And now I can't sleep.  So it's true what they say about post-backbend insomnia...  It's nearly 4 AM.  That's a couple of hours past my bedtime, and I'm still buzzed from the backbends.  Oops.


Asana of the Week: Parivrtta Trikonasana

Parivrtta Trikonasana (Revolved Triangle Pose) is a standing twist which stretches the muscles of the outer hip and lengthens the hamstrings while toning the legs, back, and sides.  It is an awkward pose, to be sure, and it's a little bit harder than it looks.

The challenge here for most practitioners, myself included, is balancing the pelvis.  The front hip must be continually tucking back, and the rear hip moving forward to bring the pelvis into balance.  If the hip abductors or rotators are weak, the gluteus maximus will engage to compensate which causes the pelvis to tilt posteriorly and collapses the low back.  This throws the hips out of alignment and makes it difficult to ground into the back foot, which anchors the pose, resulting in a battle of the opposing rotations of the pelvis versus the torso and a teetering, misaligned pose.

It is helpful to begin in Parsvottanasana (Intense Side Stretch Posture) to prepare the hips and hamstrings for Revolved Triangle since the pelvis is already squared and level in this position.  When moving into Parivrtta Trikonasana from Parsvottanasana, the legs and hips remain the same, both legs active and grounding, as you "lengthen the spine in a spiraling motion from the sacrum through the top of the head" (Swenson, Ashtanga Yoga:  The Practice Manual).  Traditionally, the bottom hand is placed to the outer edge of the foot; however, this placement can make balance and breathing especially difficult if the outer hips are not open enough to allow for free rotation of the torso.  If this is the case, the hand may be placed to the inside of the foot, on top of the the foot, or on the shin.  Another option is to use a block.  This is one of the few poses for which I like to offer a block in my classes.  I don't often use props because I dislike the distraction, but a block is especially helpful here in making space for the breath in the twist while keeping the pelvis squared.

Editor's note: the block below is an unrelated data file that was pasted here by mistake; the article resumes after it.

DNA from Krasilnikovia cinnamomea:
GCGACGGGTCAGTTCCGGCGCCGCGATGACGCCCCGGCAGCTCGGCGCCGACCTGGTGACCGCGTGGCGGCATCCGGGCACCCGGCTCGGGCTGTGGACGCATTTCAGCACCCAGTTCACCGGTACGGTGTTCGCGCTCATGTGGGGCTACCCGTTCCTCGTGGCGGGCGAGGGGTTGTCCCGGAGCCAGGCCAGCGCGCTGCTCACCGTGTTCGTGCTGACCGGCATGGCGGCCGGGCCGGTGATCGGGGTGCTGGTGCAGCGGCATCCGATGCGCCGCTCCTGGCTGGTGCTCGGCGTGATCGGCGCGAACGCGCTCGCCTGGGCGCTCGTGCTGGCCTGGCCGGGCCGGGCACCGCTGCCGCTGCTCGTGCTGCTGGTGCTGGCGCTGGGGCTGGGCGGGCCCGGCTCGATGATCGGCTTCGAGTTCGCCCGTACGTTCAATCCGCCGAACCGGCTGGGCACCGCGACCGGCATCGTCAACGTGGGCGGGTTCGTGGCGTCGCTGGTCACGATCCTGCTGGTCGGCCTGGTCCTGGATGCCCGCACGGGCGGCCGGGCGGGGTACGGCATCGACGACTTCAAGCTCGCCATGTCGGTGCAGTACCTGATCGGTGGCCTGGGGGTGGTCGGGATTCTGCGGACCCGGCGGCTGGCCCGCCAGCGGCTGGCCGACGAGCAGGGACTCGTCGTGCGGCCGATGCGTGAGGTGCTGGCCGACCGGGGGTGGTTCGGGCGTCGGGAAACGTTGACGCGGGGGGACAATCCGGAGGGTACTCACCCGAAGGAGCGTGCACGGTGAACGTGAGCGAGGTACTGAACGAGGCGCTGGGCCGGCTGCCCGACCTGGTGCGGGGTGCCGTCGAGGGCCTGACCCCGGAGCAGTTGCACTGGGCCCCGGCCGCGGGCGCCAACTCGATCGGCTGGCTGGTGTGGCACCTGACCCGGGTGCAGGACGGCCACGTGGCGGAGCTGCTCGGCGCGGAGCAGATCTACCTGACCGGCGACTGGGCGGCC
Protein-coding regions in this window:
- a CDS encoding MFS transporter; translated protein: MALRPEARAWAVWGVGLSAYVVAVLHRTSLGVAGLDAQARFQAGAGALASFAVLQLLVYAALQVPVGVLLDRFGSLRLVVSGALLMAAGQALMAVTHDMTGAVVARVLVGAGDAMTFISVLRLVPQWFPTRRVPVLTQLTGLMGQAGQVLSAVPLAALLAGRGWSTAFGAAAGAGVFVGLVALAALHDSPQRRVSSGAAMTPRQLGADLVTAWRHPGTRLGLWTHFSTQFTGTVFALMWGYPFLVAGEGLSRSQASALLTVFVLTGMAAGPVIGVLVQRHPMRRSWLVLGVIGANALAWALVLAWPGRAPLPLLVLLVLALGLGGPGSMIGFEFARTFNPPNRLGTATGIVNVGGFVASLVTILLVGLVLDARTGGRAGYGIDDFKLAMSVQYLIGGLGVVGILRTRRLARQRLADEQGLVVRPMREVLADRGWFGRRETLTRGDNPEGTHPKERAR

I practice Parivrtta Trikonasana with the palm on the floor to the inside of the foot, as pictured, so that I can focus on really grounding through that back heel, which never wants to stay down.  It's difficult to tell from the photo, but my left heel is not quite on the floor, which is an accurate representation of how this pose generally plays out in my practice.  Tight hip abductors and short achilles tendons have made progress in this pose slow going.  It has been one of the least comfortable postures for me since the beginning.  The yoga teacher in me says that this means I should practice it every day, but I don't.  I was for a while, and made significant headway, but these days, not so much.  Let's change that, shall we?

For the next week, I will practice Parivrtta Trikonasana every day with mindfulness and honest effort.  I will observe myself in the pose and attempt to discern a path in the direction I wish to move, toward space and groundedness.  I will report back on my findings.